From my analysis of Mao-Era marriage posters, I conclude that Mao-Era compulsory heterosexuality was enforced by appealing to citizens’ patriotism and desire to help their country, contrasting 1940-1960s American compulsory heterosexuality, which was enforced through male-identification in order to reproduce power structures within the nuclear family for the sake of upholding capitalism (Healy, 2009). Both types of compulsory heterosexuality manifest in marriage, but, where Mao-Era marriage encouraged women to be independent in order to work more efficiently for the country, American marriage encouraged women to be dependent in order to maintain a power imbalance between husband and wife. Thus, I argue that compulsory heterosexuality under socialism and compulsory heterosexuality under capitalism are distinctly perpetuated, which may also be related to the differing queer cultures between the East and the West. I suggest that future studies further investigate this distinction through more studies on compulsory heterosexuality under socialist or communist countries, as the current scholarly literature focuses almost exclusively on compulsory heterosexuality under capitalism.


Bao, H. (2020). Queer China. In Routledge India eBooks. Informa.

Chen, T. (2001). Dressing for the Party: Clothing, Citizenship, and Gender-formation in Mao’s China. Fashion Theory, 5(2), 143–171.

Chen, Y. (2013). Eye Contact. The University of Texas at Austin.

Cong, X. (2016). Marriage, Law and Gender in Revolutionary China, 1940–1960. Cambridge University Press.

Hamon, R. R., & Ingoldsby, B. B. (2003). Mate Selection Across Cultures. In SAGE Publications, Inc. eBooks.

Healy, L. (2009). Capitalism and the Transforming Family Unit: A Marxist Analysis. Socheolas Limerick Student Journal of Sociology, 2(1).

Marriage Law | Chinese Posters | (n.d.).

Rich, A. (1980). Compulsory Heterosexuality and Lesbian Existence (1980). Journal of Women’s History, 15(3), 11–48.

Sang, T. (2004). The Emerging Lesbian: Female Same-Sex Desire in Modern China. Comparative Literature, 56(3), 276.

Seidman, S. (2009). Critique of compulsory heterosexuality. Sexuality Research and Social Policy, 6(1), 18–28.

Vandermeade, S. L. (2015). Fort Lipstick and the Making of June Cleaver: Gender Roles in American Propaganda and Advertising, 1941-1961. Madison Historical Review, 12(1), 3.

Yang, W., & Yan, F. (2017). The annihilation of femininity in Mao’s China: Gender inequality of sent-down youth during the Cultural Revolution. China Information, 31(1), 63–83.×17691743

Author Commentary / Katherine Ren

I cut the Introduction (with the discussion of current literature into compulsory heterosexuality being very and maybe even inherently Western), and the nitty gritty of the poster analyses (though I kept the conclusions) — I hope the paper still makes sense regardless!

I knew from the beginning of the semester that I wanted my final paper to incorporate the concept of compulsory heterosexuality somehow, since it’s a fascinating topic that not a ton of people talk about, as some argue that it is exclusive to lesbianism. At first, I tried looking for theory-level motives only in Adrienne Rich’s original compulsory heterosexuality paper to see if she raised any points that were contradictions, or any points that I found iffy. When I situated her theory in Mao Era China, an era with queer culture that not a lot of scholarly conversation seemed to talk about, I found a punctum that I felt that I genuinely cared about and that I thought would add a valuable dimension to how compulsory heterosexuality is differently perpetuated in different cultural contexts.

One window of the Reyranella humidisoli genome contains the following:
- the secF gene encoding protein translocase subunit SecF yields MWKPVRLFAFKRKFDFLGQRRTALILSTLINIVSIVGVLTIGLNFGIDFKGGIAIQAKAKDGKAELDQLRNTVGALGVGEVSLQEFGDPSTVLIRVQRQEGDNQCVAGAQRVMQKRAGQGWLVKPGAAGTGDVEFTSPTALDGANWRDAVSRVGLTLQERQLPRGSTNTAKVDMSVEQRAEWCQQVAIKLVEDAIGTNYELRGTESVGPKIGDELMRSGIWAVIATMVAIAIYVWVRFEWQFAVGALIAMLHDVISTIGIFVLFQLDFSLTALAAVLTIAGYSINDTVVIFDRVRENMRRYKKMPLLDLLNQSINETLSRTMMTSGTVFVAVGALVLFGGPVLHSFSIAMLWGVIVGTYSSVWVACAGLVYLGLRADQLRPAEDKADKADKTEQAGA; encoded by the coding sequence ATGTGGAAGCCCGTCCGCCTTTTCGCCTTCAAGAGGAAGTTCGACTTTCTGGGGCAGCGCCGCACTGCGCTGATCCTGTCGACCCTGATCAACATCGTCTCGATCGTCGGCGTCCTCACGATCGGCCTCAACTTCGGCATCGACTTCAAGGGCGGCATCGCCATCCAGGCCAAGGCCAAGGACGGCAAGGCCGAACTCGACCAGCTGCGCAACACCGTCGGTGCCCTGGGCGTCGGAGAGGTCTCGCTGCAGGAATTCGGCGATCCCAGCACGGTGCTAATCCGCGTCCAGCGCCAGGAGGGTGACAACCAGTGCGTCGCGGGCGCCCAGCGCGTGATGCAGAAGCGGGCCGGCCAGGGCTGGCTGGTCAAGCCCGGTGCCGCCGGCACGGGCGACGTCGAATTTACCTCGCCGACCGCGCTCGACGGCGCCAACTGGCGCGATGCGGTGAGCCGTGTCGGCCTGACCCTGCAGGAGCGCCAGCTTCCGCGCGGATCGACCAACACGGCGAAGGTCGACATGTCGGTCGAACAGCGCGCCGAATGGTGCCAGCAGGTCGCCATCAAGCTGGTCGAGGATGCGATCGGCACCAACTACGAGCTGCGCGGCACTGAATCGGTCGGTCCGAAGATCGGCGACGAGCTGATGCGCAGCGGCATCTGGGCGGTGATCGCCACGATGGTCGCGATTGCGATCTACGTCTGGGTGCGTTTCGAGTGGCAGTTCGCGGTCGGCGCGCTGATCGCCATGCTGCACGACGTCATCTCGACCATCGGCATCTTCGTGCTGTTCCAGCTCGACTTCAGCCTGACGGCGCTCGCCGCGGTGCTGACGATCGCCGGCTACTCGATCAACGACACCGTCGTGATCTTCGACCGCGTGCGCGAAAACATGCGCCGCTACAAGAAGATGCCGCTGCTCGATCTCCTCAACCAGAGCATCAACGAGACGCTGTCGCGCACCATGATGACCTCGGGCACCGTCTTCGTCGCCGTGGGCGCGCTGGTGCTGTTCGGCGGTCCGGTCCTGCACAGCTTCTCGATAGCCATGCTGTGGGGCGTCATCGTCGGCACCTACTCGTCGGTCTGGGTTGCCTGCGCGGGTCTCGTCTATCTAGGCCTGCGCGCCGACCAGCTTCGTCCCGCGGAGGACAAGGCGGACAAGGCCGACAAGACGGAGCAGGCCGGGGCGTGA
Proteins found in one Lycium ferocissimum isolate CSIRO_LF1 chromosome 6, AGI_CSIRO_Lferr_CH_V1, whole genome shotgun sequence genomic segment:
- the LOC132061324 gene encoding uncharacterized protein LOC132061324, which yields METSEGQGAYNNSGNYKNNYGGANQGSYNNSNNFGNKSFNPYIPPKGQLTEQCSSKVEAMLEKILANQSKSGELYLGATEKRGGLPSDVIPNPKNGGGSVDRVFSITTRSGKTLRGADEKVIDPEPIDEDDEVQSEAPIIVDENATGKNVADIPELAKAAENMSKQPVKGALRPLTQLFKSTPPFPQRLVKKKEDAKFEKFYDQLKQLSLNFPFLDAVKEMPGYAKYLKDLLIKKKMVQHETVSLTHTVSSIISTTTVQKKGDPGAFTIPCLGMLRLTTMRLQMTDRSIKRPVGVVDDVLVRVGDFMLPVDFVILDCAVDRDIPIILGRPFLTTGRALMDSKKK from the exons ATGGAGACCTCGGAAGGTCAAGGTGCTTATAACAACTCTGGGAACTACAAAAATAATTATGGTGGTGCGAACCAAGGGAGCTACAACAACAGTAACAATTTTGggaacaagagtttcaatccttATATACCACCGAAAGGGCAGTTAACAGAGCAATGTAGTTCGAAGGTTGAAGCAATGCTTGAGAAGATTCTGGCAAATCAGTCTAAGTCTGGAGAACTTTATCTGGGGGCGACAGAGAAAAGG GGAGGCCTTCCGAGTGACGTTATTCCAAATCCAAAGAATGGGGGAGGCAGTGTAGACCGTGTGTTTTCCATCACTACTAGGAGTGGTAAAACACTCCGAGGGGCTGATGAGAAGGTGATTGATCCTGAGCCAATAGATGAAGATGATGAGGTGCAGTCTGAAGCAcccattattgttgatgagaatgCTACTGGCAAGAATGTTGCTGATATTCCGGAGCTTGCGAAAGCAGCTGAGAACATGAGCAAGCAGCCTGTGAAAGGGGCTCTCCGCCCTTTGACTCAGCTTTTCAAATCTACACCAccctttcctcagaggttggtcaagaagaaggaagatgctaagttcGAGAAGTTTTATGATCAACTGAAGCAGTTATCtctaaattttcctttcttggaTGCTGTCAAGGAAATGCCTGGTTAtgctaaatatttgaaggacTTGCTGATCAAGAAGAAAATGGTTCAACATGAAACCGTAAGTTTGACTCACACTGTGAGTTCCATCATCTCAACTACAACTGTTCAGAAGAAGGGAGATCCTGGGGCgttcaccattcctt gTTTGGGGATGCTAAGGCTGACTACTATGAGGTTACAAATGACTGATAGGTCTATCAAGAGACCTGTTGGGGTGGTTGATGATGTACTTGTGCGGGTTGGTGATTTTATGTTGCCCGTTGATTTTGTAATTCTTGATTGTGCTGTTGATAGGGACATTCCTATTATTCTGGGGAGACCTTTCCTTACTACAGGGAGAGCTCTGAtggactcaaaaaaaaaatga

When I began writing, I only wrote about Mao-Era marriage— the context was complicated, and the implications were more so— and I kinda neglected discussion of Western gender norms at this time because I thought most people would just “get” how it differed from what I was looking at. But adding the Comparison to 1940s-1980s America actually 1) clarified my argument, and 2) made my own paper make more sense to me. It’s safe to say that this paper went through quite a lot of different phases in the writing process, where I tried things, removed things, rewrote things, and only cried a little bit. In the end, I’m deeply proud of this paper, and I hope that reading an excerpt from it was enjoyable.

Editor Commentary / Grace Wang

While juggling the analysis of both primary and secondary sources, it can be difficult to find your own voice in a piece of writing. But when I first read Kat’s paper, I was struck by how strong the presence of the writer was. In this excerpt, Kat identifies a gap in the scholarly conversation—the lack of application of compulsory heterosexuality onto non-Western contexts—and uses it to craft her own unique contribution.

Kat is able to achieve this intervention through her clever structure. By introducing the reader to the existing scholarly conversation on queerness in Mao era China, she simultaneously orients the reader while building motive. Then, she explicitly states how she will address that motive by laying out her method. Through neat motivating moves, she employs analysis of her primary evidence—Mao era marriage posters—to build towards her thesis. In the subsequent section comparing Mao era China to 1940-80s America, Kat explains how Mao era China is unique is its treatment of compulsory heterosexuality, helping her cultivate a credible writerly ethos.